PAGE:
I was up at Miller Supply Co. in Pittsfield recently, picking up a framing project, and while I was there I got to talking with Steve Miller, the owner. Miller’s has been in Pittsfield for decades. I asked him whether something in an old store display was still available (it wasn’t), and then I thought to ask: What do you have left that is really really old? One of the items he pointed me to: Vintage Ceiling Glitter — in silver and gold. He has just a half dozen or so containers left and, “When it’s gone, it’s gone,” he said. Ceiling glitter: Yes, that was sure another “thing”.
But I have some pressing questions:
- Golly, how do you install it? I see from the plastic container cover that guns were used — that, I get. I can go online today and see guns for blowing ceiling glitter. But “throw by hand”? You must be kidding me. What a bloody mess? How in the world? You must not only need to wear goggles but also a zoot suit. And the stuff is expensive — wouldn’t you want to collect the excess and put it back in the gun? But then, that means your entire room would need to be 100% dust free, or else you would be also collecting dust, putting into a glitter gun and spraying it on the ceiling. Maybe there is no excess? Maybe it ALWAYS sticks, as long as the surface is tacky enough (see question below).
- Does it go on flat ceilings? Or popcorn ceilings?
- How do you ensure that the surface is all tacky? Do you spray paint fast with a spray gun canister thingie then quick quick quick get the glitter gun up and get the glitter on? Or, do you paint the ceiling with oil paint — which takes longer to dry and therefore is tacky longer — and then put up the glitter?
- What happens if you screw up?
This is a very intriguing product. I would love to figure out the answers to all these questions and maybe even try it — for the record — on a ceiling.
As you can see, this ceiling glitter was made, most recently at least, by Zinsser. That’s the same company that today is famous for all kinds of wall preparation solutions. I believe they are owned by Rust-Oleum. Sure enough, when I googled a bit trying to look for ceiling glitter sold today, I only found examples from Zinsser, and all the listings that I found were sold out.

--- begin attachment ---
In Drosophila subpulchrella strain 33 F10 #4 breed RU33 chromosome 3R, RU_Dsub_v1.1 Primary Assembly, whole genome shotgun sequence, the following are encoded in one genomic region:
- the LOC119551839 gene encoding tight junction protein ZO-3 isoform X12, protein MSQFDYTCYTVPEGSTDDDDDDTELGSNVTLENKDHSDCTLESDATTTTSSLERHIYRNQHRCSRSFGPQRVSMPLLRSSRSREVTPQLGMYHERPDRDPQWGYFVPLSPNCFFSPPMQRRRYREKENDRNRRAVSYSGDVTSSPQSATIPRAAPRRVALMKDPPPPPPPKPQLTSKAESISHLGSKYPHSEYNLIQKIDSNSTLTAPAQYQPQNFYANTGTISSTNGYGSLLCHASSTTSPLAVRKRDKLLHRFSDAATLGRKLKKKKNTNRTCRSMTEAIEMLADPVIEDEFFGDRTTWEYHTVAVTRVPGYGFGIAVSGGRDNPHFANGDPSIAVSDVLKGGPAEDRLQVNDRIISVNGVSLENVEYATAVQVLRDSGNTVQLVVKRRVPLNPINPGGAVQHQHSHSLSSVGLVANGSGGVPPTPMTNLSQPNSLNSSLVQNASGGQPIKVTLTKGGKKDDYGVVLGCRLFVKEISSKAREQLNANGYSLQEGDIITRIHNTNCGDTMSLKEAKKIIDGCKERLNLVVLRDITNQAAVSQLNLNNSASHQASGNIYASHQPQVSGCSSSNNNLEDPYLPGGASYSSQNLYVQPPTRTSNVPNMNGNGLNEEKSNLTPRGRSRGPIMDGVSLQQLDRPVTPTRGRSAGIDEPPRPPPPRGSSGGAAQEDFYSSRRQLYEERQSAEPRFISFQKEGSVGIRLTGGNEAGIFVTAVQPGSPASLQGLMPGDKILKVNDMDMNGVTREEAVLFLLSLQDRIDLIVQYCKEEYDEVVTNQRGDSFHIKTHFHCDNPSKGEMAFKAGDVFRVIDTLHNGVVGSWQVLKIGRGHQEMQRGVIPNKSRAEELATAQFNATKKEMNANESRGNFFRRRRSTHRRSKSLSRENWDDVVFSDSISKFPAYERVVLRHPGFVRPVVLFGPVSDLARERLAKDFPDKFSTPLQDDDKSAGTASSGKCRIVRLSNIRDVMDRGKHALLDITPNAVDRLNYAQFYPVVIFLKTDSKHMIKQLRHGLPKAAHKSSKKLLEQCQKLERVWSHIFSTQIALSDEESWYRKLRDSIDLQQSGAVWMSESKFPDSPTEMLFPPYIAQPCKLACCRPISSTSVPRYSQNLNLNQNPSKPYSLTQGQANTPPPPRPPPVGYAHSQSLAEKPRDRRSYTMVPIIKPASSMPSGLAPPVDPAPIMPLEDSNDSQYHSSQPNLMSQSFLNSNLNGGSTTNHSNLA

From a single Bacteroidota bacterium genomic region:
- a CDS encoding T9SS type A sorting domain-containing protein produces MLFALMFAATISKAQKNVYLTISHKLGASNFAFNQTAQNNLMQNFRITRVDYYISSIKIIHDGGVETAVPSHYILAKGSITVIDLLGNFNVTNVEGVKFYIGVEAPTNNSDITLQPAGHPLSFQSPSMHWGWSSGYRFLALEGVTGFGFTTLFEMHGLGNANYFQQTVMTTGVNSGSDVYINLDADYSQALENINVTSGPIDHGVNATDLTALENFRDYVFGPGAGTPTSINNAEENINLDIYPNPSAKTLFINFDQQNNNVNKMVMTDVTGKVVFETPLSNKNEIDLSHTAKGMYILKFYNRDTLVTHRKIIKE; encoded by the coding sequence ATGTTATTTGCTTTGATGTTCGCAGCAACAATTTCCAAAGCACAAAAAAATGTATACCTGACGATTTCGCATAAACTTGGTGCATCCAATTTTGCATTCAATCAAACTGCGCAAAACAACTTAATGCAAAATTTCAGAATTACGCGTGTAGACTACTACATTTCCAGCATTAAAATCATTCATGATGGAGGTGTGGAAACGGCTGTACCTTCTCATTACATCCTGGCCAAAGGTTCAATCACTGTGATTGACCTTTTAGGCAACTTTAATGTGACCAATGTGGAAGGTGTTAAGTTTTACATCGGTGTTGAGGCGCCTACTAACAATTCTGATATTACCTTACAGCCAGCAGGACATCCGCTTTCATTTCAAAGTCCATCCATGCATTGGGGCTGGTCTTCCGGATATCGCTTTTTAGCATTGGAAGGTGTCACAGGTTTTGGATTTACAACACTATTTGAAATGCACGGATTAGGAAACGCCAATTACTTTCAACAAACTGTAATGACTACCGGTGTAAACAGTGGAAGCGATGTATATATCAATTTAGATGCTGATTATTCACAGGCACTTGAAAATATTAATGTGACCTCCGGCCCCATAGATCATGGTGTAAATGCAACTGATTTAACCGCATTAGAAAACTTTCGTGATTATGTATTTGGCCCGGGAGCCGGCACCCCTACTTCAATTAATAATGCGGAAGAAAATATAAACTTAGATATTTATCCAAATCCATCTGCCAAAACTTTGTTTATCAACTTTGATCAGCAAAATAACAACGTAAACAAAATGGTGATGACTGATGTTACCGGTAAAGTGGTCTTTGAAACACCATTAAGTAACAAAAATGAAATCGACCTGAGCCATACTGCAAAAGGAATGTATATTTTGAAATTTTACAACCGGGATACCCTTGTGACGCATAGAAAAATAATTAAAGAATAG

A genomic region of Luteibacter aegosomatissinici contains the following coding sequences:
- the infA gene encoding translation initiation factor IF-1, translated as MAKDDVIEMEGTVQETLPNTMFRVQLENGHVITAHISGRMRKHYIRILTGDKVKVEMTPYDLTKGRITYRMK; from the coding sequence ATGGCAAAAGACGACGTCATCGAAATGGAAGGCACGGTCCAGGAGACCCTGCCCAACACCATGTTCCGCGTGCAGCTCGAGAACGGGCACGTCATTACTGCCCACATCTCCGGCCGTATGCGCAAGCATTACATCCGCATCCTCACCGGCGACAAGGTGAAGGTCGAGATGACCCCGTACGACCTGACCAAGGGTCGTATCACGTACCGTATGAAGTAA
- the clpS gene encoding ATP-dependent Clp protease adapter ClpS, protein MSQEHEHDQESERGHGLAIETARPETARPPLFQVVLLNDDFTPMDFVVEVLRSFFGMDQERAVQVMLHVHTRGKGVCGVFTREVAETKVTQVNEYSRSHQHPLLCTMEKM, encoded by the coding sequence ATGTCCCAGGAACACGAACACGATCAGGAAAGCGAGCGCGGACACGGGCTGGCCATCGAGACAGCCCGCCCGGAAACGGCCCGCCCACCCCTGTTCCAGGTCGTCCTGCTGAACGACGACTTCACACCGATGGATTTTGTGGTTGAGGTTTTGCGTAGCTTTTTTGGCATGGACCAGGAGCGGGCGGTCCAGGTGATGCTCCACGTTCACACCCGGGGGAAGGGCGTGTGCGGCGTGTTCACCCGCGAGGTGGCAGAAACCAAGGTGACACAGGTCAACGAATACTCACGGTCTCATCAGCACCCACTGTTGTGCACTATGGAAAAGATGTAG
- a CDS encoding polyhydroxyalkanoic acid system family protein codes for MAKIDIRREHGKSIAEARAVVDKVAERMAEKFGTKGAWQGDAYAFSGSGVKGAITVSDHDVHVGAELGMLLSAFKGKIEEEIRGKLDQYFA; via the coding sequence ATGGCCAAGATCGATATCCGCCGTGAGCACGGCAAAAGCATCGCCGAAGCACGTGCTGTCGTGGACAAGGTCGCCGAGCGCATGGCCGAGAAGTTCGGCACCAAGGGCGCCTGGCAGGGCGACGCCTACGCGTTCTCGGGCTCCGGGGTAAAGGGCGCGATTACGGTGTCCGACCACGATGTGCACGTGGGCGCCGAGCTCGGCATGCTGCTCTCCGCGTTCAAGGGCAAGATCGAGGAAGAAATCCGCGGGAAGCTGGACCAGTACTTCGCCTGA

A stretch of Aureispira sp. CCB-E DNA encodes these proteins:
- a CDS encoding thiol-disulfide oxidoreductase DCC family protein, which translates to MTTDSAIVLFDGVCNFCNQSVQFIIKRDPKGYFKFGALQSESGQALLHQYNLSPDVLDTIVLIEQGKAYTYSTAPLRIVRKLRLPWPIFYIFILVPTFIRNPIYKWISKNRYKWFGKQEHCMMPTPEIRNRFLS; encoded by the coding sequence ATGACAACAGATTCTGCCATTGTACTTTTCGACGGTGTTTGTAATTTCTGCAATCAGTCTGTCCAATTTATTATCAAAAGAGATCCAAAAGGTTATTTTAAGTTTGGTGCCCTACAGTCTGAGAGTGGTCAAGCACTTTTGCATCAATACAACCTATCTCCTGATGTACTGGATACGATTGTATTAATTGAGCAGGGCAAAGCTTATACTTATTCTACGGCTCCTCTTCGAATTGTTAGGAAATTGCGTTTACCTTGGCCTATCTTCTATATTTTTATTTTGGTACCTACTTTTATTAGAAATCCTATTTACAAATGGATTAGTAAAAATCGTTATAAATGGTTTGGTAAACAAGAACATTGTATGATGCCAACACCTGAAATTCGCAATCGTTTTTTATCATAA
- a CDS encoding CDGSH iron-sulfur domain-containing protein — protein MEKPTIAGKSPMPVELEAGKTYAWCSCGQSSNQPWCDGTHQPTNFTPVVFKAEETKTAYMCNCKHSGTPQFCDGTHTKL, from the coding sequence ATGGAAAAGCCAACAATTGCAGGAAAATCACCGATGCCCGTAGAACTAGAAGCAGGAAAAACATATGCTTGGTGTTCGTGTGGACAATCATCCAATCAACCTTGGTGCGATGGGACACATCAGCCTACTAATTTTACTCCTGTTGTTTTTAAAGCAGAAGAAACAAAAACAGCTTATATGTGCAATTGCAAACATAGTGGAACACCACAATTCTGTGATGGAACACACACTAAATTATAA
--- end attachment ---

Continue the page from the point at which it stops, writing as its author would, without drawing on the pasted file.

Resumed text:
Like I said, if you are in the market, you can buy the last remaining stock from Miller Art & Frame, Pittsfield, Mass. link is here >> http://www.millerartandframe.com/There is not much left, though.
UPDATE: Reader Mark quickly identified another source of ceiling glitter and glitter guns available today. He wrote:
Check this out: Glitter gun here (glitter also available on the site)
Everything you need, both professional (pneumatic) & DIY (hand-crank) guns available, as well as glitter…
Thank you, Mark!
When were glitter ceilings introduced?
Some readers questioned whether this effect was truly “mid-century” — but we are pretty sure we have provenance back to the mid-1950s, at least. Mark says that his true storybook ranch, built in ’56-57, had glitter on the ceilings (befitting a “Cinderella!”) and Ranger Smith says the foyer of his ’61 ranch had glitter on the ceilings, too. I would guess-timate that glitter ceilings were fairly popular throughout the 1960s and even into the Liberace 1970s, but then interest faded. Even so, they seem to have been continually available.
I NEEEEEEEEED a glitter ceiling!
The glitter chunks in my relatively-old Zinsser are pretty big – notably bigger than my crafty glitter. The label says that this ceiling glitter is all-aluminum.
I may use my two containers for artsy fartsy crafty projects. More likely, I will keep them in my my museum-of-Pittsfield-hoard. My precious……
Before they moved from North Street to their new (very googie) location on West Street, Miller’s carried a lot of wallpaper. After they moved, which is after I truly discovered them, I raided their basement for many rolls of their new old stock vintage wallpaper. I have installed several patterns in the house. I adore Miller Supply Co.